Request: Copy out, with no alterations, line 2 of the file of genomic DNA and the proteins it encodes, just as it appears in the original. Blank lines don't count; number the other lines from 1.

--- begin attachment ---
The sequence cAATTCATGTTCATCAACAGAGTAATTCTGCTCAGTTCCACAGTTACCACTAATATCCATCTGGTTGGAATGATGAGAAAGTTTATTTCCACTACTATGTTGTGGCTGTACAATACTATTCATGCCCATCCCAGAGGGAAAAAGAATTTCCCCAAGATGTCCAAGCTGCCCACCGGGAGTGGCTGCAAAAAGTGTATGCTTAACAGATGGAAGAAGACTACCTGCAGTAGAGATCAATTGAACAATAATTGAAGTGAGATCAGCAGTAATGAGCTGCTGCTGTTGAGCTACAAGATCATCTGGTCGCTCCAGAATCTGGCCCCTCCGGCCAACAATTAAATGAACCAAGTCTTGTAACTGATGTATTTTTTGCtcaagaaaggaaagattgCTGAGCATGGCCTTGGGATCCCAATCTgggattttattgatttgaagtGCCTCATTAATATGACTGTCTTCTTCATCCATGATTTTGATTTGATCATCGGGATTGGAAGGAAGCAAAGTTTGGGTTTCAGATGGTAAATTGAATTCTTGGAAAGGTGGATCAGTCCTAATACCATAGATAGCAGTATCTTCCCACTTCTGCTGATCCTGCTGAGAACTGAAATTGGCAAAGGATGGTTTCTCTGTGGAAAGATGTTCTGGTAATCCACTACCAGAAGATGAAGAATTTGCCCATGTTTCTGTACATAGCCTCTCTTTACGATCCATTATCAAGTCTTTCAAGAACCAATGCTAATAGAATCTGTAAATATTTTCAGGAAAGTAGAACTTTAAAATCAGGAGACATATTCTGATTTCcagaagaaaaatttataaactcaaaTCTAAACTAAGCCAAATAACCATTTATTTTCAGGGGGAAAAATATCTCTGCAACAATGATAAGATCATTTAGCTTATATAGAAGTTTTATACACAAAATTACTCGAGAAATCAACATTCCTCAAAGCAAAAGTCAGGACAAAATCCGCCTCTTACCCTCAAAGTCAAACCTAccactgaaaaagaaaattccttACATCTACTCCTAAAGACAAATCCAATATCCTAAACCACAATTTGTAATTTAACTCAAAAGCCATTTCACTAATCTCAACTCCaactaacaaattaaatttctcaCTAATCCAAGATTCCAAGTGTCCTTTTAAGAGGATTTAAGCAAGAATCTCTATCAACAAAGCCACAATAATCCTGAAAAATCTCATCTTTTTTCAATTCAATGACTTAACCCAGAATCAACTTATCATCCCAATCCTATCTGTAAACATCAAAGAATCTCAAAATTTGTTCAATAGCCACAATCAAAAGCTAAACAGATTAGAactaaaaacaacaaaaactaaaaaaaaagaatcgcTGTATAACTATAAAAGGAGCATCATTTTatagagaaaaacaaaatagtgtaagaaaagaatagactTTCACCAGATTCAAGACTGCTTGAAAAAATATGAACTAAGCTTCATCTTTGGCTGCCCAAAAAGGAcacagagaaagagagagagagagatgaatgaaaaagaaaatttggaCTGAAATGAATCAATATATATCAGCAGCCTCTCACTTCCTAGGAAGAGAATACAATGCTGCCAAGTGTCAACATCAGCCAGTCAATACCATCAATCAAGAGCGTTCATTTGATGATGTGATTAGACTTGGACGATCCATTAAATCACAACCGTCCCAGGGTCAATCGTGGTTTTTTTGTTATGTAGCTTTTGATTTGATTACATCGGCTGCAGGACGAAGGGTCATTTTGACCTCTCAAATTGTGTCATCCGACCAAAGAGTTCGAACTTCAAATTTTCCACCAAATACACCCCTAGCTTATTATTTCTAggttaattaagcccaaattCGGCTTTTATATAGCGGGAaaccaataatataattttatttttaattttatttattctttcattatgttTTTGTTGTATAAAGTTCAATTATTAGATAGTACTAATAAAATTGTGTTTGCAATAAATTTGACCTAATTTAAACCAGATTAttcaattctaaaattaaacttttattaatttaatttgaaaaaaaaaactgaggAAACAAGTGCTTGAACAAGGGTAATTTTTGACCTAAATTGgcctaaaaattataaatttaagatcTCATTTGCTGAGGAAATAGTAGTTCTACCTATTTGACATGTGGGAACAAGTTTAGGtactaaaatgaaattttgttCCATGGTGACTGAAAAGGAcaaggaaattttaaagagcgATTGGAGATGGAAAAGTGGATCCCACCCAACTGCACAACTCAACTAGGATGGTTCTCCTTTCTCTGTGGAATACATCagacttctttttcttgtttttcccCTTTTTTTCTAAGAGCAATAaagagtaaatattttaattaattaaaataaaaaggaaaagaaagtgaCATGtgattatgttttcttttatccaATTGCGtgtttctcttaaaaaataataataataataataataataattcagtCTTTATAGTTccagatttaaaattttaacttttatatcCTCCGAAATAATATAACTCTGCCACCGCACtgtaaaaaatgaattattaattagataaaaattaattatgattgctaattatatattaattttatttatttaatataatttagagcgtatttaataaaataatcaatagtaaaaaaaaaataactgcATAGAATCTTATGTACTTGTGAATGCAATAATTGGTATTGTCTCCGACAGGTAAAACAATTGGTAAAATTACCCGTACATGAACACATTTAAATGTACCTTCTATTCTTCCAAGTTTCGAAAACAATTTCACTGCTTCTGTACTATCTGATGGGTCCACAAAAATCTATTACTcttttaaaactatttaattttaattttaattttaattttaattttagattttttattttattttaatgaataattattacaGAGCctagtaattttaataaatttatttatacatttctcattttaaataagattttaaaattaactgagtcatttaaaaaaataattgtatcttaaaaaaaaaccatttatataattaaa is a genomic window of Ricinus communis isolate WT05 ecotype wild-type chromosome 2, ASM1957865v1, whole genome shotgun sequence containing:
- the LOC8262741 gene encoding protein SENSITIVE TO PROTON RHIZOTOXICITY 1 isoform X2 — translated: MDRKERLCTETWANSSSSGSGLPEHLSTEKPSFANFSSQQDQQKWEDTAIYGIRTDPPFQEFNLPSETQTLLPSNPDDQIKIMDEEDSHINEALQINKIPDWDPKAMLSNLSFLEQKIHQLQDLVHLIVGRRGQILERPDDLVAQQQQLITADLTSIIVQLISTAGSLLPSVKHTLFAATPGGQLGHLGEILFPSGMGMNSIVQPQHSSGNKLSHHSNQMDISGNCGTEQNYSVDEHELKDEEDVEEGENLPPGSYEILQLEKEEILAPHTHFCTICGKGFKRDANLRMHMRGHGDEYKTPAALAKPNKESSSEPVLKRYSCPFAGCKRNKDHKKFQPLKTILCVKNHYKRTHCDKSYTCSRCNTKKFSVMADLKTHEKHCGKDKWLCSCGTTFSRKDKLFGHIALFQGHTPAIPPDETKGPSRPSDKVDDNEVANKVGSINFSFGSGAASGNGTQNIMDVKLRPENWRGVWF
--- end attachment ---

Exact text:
- the LOC8262741 gene encoding protein SENSITIVE TO PROTON RHIZOTOXICITY 1 isoform X2 — translated: MDRKERLCTETWANSSSSGSGLPEHLSTEKPSFANFSSQQDQQKWEDTAIYGIRTDPPFQEFNLPSETQTLLPSNPDDQIKIMDEEDSHINEALQINKIPDWDPKAMLSNLSFLEQKIHQLQDLVHLIVGRRGQILERPDDLVAQQQQLITADLTSIIVQLISTAGSLLPSVKHTLFAATPGGQLGHLGEILFPSGMGMNSIVQPQHSSGNKLSHHSNQMDISGNCGTEQNYSVDEHELKDEEDVEEGENLPPGSYEILQLEKEEILAPHTHFCTICGKGFKRDANLRMHMRGHGDEYKTPAALAKPNKESSSEPVLKRYSCPFAGCKRNKDHKKFQPLKTILCVKNHYKRTHCDKSYTCSRCNTKKFSVMADLKTHEKHCGKDKWLCSCGTTFSRKDKLFGHIALFQGHTPAIPPDETKGPSRPSDKVDDNEVANKVGSINFSFGSGAASGNGTQNIMDVKLRPENWRGVWF